The Dangers of Household Mold

The Dangers of Household Mold

What Is Mold?

Mold is the common term used to describe a variety of microscopic fungi that play an important role in breaking down organic material. It can be found everywhere, from the pile of leaves rotting in your yard to the fuzzy old bread on your counter, and is a natural and necessary part of any ecosystem. There are also a number of commercial uses for mold: many drugs, including penicillin and some cholesterol lowering drugs, are derived from mold while cheese and fermented soy products like tempeh and soy sauce are all made using molds.

Most molds flourish in warm, wet environments. Indoors, this means mold is most likely to be found on surfaces that remain damp for long periods of time. Common places to find mold included behind appliances like refrigerators and air conditioners, around leaky windows, doors, or pipes, and in poorly ventilated bathrooms where steam builds up. Mold is also very common after flooding.

It can sometimes be difficult to differentiate mold from other types of stains, but in general large mold colonies will have a fuzzy texture and can present in a range of colors from black to yellow to white. Some molds also have a distinctive earthy smell. If you are unsure about possible mold in your home, you can use a mold test kit.

Is It Dangerous?

Molds reproduce using spores – reproductive cells that are small and light enough to float through the air. These spores can be responsible for an array of health conditions: high concentrations of mold spores can aggravate asthma and will trigger allergic reactions in many people. Mold allergy symptoms include headaches, sinus congestion, rashes, and general respiratory symptoms like sneezing and coughing.

Molds also produce mycotoxins, a family of toxic chemicals with a wide range of effects, although most well-researched mycotoxins are food contaminants that only pose a health hazard when ingested. For example, the disease historically known as St. Anthony’s Fire is caused by the mycotoxin ergot, which attacks the nervous system and is found on cereal grains, while aflatoxins are a potent carcinogen associated with tropical species like maize and peanuts. Less is known about the effects of mycotoxins as an indoor air pollutant, although they have been linked to sick building syndrome.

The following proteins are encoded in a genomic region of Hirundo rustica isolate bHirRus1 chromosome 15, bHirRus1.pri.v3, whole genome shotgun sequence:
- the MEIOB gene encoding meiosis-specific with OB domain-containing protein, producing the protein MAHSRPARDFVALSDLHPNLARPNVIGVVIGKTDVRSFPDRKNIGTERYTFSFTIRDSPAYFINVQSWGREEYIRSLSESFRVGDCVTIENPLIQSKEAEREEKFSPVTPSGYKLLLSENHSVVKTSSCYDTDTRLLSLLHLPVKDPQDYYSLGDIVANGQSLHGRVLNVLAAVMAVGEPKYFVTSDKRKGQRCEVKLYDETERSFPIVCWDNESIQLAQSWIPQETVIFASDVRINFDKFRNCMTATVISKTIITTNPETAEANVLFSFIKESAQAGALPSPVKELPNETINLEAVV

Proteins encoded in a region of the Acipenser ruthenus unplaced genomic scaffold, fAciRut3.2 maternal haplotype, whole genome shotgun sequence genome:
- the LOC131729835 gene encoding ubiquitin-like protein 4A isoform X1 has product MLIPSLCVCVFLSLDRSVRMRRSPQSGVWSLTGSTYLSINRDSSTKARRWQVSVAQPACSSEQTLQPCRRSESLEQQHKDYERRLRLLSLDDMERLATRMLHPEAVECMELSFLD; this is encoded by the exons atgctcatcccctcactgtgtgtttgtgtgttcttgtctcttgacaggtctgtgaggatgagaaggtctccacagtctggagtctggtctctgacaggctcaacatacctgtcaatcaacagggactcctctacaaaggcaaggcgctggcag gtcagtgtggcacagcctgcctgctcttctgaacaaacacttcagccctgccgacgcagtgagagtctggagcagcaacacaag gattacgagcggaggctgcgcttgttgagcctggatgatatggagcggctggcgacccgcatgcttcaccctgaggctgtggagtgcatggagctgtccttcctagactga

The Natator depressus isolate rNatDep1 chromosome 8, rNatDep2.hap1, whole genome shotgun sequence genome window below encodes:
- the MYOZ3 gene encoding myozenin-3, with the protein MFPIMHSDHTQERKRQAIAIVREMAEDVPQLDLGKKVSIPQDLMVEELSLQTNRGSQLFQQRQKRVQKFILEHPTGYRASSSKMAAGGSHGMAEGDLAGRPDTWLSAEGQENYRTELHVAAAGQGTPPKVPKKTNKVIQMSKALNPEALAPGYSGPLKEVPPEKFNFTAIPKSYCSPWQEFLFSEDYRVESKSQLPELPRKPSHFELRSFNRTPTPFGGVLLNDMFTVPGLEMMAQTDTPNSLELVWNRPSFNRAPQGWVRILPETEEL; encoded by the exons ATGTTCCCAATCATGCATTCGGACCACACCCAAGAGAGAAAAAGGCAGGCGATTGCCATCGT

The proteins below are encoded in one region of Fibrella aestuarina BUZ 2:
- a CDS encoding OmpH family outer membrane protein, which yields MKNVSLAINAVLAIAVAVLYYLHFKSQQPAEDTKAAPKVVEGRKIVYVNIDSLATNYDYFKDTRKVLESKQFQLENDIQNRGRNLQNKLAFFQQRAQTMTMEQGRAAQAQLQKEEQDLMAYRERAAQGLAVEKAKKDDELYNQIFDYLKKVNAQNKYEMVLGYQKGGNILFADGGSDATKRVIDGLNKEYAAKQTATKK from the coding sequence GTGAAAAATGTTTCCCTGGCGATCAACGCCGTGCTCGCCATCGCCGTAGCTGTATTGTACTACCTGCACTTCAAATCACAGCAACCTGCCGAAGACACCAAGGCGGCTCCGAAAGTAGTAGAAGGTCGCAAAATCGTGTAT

Immuno-compromised individuals are at a greater risk for mold-related health problems and particularly for fungal infections. Spores may infect the sinuses, digestive tract, lung, or skin and can cause life-threatening illnesses.

How Do I Get Rid of It?

Most mold can be removed from hard surfaces with simple soap and water (be sure to use an eco-friendly cleaner to avoid introducing hazardous chemicals into your home). It is important to wear a mask and gloves when dealing with mold – cleaning will agitate the mold and can increase the concentration of spores in the air. To prevent mold from spreading further, be sure to cover the other surfaces in your home while cleaning and to vacuum thoroughly once the cleaning is complete. Any porous surfaces that become infected with mold will need to be thrown out and replaced. This includes upholstery, untreated wood, and carpets.

Mold spores are a common indoor air pollutant. They are very small – most range from 3 to 100 microns in length – so they may not be captured by regular air conditioner or furnace filters. To keep mold spores from causing problems in your home, use HEPA or other filters that can remove smaller particles. You can also use an air purifier to remove mold spores from the air.

Always keep in mind that mold is a dangerous home contaminant. If you find colonies of mold in your home that are too large to clean on your own or if you are unsure of what to do, contact a mold removal professional who will be able to identify the possible dangers and safely remove the mold from your home.


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